In 2007, she finished her undergrad degree in psychology at Simpson University in Redding, CA, while maintaining a connection to music. “I had a lot of friends in the music department and I sang in the choirs,” said Perrault. “I was very interested in classical music even back then. There were times I considered switching my major to music, but at the time, I didn’t think I was good enough. I was afraid I would fail at it, so I never switched while I was at Simpson. I still really loved studying psychology, so I finished that. It wasn’t until I almost graduated that I realized I didn’t want to be a psychologist.”

Born in Queens, NY, but raised in San Diego, CA, Perrault returned to San Diego to be with her family while she figured out what to do next. “We’ve lived in the same house since we moved here when I was five,” shared Perrault, who has one younger sister named Kelsey. “After I graduated I thought I wanted to be a nurse. I moved back home and went to a community college to take prerequisites for nursing school, but the classes that I needed kept filling up. I ended up taking a music class to keep my schedule at full time.”

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Credit: Matt Haney

Then a class assignment required her to perform. “That was the first time I sang a solo by myself in front of people,” Perrault explained. “That was the beginning of my catching the performing bug. I started studying music about a year later and never went back to nursing.”

Perrault completed her degree in music and moved to Kansas in 2015 to study opera performance at the University of Kansas. She graduated this spring with her master’s degree. “I actually started out thinking I was going to go into musical theater,” admitted Perrault. “The two have a lot of similarities. Musical theater borrows a lot from opera, and it just kind of went off on its own track. But as I kept studying and taking voice lessons, my teacher and I both realized that my voice was well suited for classical singing. I still love musical theater and I’ve recently been honing my skills in that genre so that I can incorporate it into my career at some point. I went with opera as my primary focus because that’s where my voice was going and I ended up falling in love with it.”

Perrault sang in performances at the school and for the Chorus of the Lyric Opera of Kansas City. “I’ve loved working there,” said Perrault. “The people are amazing. It’s always a fun experience with high production value. It’s a great place to sing.”

She also has had several opportunities to travel abroad. Currently in Italy for the month of July, Perrault also completed a choir tour in Spain while an undergrad and traveled to Germany after being selected by a panel to sing during the Eutin Summer Opera Festival in Eutin. “That was actually a tough experience for me,” admitted Perrault. “There were a lot of great things about it. Every time you get to go overseas and spend any amount of time in another culture is amazing, but it was also really interesting working in another country and experiencing a different work climate, a different work structure. It ended up being quite challenging. But I did get a lot of good things out of it as well, like cultural insights and learning how to deal with adversity.”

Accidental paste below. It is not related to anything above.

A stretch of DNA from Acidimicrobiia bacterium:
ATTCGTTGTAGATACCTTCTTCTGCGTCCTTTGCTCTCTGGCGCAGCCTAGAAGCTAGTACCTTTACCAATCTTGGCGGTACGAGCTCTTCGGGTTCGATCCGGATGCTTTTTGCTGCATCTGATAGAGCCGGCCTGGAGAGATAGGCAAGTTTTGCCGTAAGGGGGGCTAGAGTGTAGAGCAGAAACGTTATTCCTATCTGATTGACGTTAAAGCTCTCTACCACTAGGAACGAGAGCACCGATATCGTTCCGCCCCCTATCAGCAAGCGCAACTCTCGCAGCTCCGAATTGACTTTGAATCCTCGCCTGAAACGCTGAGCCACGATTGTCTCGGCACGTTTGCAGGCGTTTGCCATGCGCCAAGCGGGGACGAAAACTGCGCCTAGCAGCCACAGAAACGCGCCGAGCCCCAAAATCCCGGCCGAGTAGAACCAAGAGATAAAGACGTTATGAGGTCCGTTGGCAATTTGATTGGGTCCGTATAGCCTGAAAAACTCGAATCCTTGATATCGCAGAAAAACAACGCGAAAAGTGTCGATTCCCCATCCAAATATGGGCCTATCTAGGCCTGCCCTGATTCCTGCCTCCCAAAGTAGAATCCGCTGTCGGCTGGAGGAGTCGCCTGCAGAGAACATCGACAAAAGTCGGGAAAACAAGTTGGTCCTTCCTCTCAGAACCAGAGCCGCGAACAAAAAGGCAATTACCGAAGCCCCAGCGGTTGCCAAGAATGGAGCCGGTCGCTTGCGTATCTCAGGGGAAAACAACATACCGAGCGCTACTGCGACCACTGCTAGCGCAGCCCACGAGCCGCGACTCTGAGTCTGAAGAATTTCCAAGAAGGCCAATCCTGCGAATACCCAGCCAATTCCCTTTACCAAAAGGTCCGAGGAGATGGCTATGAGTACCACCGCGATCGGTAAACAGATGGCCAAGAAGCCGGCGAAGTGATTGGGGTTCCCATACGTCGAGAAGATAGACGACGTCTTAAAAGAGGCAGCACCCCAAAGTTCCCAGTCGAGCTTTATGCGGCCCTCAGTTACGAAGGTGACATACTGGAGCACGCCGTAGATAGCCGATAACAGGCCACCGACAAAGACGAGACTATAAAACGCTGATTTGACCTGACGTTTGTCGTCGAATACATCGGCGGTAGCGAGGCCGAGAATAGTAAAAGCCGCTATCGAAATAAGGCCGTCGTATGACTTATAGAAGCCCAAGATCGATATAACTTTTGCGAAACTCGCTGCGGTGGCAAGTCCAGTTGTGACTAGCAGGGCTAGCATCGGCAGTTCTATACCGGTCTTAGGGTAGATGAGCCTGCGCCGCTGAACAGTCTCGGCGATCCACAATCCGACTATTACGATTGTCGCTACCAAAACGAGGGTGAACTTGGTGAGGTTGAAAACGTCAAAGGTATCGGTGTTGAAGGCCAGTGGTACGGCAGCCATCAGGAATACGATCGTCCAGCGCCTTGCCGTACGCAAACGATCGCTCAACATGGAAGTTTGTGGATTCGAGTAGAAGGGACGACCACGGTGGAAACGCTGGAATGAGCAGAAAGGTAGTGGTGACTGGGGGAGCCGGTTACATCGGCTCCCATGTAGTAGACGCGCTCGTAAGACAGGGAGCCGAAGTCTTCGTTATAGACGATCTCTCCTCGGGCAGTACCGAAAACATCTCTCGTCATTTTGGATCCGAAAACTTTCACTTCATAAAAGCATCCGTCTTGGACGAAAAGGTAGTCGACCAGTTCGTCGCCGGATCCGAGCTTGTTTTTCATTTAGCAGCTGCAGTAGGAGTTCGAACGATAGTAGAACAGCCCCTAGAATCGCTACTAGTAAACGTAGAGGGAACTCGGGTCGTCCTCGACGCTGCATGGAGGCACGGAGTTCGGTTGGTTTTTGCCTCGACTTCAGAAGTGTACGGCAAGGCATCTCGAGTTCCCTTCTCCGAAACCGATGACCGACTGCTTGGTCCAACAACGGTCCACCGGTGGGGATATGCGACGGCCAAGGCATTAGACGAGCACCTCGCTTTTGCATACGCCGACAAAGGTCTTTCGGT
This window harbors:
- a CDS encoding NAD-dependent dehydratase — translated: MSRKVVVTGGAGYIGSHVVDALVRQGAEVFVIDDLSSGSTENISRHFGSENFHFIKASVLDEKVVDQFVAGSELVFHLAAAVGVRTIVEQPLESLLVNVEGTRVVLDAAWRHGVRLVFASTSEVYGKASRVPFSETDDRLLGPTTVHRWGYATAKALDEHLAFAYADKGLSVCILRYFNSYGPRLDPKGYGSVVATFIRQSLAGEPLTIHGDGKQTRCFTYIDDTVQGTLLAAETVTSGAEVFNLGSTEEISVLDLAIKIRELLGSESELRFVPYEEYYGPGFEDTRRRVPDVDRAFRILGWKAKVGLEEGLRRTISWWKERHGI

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Credit: Lauren di Matteo Images

Perrault is no stranger to tackling difficult roles and embracing learning experiences. “I think I’d have to say my favorite role so far has been Hansel in Hansel and Gretel,” Perrault shared. “I did that while I was in my undergrad. We had a music director at the time who was very demanding and gruff, and the rehearsal process was often a bit scary. But as a result, I learned a lot and I grew so much. … I got a better sense of what it actually takes to be well prepared for a role. And the role itself was such a blast. I was playing a pre-teen boy. I’m a mezzo-soprano, one of the lower female voice types, and we frequently get cast in the roles of young boys or young men. When I was first starting my vocal studies and found out about that, I was kind of upset. I had all these stereotypical ideas about playing tragic, romantic heroines. Why would I want to play a little boy? But I actually really love it. It’s intriguing to play someone who is completely different from myself. I love digging into the psyche and physicality of a boy and having a blast with it. I hope I can do that role again many times.”